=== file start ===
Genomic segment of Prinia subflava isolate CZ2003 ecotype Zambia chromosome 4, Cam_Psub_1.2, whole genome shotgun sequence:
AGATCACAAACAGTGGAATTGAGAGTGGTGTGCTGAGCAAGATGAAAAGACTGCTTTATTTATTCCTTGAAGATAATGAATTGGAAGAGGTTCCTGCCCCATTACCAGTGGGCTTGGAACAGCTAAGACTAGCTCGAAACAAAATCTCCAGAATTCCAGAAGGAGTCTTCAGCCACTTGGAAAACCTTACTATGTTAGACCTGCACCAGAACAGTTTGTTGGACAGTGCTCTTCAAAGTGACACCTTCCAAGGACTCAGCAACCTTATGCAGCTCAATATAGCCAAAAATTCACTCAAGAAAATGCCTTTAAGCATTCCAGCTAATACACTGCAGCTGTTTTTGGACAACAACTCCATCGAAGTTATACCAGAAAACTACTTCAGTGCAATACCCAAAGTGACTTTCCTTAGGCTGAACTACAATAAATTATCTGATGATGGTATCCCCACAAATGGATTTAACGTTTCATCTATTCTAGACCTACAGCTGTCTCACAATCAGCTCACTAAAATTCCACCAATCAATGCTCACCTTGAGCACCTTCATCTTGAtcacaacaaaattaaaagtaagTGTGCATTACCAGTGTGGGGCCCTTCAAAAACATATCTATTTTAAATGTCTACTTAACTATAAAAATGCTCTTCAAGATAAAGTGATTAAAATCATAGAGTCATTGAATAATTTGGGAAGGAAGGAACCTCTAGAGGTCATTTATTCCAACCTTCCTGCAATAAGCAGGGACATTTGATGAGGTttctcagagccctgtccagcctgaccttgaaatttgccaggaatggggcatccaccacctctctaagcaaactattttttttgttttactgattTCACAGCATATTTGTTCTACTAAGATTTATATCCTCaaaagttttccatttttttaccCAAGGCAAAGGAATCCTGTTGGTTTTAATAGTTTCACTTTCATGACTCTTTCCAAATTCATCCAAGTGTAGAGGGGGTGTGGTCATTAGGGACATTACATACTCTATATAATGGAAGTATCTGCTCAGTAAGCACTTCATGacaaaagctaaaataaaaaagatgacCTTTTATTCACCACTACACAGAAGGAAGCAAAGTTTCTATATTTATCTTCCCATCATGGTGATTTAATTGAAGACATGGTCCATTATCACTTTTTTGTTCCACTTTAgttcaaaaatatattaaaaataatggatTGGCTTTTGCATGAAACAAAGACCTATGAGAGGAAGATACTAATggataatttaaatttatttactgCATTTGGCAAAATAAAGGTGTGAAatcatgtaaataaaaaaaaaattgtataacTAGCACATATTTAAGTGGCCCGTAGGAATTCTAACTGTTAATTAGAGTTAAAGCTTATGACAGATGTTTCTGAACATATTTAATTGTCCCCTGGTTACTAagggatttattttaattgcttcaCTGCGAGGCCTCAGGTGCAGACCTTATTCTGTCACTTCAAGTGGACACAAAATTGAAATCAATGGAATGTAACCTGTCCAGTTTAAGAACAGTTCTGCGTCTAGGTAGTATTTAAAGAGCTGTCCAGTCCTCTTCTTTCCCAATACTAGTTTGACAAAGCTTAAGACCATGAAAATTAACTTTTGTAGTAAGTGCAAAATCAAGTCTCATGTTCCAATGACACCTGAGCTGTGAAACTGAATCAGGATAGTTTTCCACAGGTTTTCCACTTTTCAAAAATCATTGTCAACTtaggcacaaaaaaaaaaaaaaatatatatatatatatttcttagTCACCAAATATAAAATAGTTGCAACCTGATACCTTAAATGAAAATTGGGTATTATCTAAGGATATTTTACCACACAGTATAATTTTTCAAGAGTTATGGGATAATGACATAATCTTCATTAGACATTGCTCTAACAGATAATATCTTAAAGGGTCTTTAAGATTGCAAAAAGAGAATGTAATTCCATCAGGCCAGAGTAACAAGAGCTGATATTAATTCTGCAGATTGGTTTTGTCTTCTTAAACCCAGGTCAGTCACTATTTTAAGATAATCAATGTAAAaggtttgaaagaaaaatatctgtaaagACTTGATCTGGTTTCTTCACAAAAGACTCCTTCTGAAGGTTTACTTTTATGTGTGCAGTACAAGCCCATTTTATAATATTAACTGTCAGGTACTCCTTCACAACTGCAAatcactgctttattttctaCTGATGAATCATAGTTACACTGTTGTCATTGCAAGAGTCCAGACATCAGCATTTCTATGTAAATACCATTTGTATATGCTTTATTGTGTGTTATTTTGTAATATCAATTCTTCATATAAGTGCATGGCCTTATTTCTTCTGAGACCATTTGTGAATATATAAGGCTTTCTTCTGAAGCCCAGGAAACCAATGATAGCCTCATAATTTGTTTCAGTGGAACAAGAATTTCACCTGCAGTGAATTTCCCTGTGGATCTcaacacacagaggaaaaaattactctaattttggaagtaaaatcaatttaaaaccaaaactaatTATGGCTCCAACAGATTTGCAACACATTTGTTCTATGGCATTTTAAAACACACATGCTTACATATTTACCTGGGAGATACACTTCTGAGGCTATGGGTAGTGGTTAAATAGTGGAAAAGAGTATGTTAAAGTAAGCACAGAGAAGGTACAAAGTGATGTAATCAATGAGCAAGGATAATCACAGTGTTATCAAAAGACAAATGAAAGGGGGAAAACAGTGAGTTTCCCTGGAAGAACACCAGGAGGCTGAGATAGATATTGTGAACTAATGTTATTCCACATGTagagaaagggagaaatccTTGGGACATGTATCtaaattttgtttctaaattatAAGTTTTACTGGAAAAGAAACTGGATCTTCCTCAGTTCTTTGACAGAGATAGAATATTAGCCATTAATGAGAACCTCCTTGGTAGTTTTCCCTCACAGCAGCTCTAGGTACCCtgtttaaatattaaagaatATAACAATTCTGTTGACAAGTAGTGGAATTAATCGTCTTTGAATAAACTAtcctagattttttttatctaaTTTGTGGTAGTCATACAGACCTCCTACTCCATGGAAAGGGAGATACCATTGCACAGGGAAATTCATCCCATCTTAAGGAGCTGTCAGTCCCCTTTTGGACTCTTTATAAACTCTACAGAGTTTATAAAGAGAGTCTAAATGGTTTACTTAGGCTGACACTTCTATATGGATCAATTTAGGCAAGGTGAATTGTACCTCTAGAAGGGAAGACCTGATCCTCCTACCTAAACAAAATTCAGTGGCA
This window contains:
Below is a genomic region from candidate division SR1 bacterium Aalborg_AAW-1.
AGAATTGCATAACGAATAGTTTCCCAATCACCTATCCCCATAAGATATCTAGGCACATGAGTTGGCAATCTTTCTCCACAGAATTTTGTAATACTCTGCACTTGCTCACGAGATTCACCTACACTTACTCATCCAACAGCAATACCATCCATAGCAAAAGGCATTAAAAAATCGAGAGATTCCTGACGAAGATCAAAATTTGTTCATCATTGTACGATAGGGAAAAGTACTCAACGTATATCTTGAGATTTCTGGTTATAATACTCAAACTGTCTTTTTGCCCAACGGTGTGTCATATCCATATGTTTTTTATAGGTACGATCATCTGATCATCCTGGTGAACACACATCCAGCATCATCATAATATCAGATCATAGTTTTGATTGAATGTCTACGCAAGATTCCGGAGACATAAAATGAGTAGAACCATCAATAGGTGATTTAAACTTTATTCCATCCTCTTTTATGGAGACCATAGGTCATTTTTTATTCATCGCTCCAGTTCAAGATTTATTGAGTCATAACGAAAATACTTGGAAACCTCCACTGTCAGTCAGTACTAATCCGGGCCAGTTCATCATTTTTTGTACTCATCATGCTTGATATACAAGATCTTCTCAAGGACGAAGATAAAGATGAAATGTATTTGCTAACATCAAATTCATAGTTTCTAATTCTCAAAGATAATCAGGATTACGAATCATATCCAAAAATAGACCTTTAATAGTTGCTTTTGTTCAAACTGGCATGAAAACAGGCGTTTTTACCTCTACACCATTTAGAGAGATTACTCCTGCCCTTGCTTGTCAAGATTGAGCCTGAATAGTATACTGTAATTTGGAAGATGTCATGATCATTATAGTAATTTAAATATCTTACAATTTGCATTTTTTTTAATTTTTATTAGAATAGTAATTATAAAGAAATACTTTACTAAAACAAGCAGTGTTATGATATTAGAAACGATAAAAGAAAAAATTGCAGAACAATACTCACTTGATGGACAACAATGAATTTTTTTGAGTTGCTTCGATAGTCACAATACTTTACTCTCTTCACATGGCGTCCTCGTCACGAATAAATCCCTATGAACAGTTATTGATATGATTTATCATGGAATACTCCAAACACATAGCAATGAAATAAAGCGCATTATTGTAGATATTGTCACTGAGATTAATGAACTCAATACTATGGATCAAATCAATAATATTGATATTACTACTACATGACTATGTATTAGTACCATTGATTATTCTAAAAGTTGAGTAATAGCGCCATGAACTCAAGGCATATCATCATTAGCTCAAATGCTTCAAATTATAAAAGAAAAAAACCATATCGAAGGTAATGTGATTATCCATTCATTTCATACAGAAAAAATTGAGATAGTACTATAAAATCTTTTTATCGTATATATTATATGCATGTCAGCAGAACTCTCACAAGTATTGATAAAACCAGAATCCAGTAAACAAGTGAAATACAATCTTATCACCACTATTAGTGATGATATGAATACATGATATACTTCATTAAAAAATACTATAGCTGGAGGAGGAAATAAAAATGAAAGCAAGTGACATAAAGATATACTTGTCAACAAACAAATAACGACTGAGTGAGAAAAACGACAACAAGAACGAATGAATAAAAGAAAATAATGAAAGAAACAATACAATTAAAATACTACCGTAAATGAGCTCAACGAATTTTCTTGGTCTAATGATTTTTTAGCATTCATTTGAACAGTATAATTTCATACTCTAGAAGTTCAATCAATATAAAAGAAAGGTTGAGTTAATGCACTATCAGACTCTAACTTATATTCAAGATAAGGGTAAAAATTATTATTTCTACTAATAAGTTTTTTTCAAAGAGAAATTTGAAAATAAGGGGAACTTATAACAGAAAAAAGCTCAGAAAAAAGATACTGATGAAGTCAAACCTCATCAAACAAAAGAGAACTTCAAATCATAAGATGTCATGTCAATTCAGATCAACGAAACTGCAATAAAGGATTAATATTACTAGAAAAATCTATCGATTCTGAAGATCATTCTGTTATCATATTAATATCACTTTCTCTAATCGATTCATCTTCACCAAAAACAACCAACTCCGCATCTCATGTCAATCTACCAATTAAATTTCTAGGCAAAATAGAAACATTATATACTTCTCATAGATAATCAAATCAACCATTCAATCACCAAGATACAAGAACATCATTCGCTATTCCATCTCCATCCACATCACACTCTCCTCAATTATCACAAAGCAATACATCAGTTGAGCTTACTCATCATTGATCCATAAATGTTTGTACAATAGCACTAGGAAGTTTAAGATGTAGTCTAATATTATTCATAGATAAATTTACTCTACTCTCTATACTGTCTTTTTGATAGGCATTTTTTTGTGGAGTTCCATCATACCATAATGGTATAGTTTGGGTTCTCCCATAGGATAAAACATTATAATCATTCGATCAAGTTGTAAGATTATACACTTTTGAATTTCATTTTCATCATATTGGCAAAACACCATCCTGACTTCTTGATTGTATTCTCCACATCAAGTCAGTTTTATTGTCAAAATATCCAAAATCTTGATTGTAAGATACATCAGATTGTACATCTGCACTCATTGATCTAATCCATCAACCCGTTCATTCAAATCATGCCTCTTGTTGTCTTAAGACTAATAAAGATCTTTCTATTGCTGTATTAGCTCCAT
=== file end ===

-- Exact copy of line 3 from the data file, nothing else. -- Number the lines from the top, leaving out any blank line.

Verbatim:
This window contains: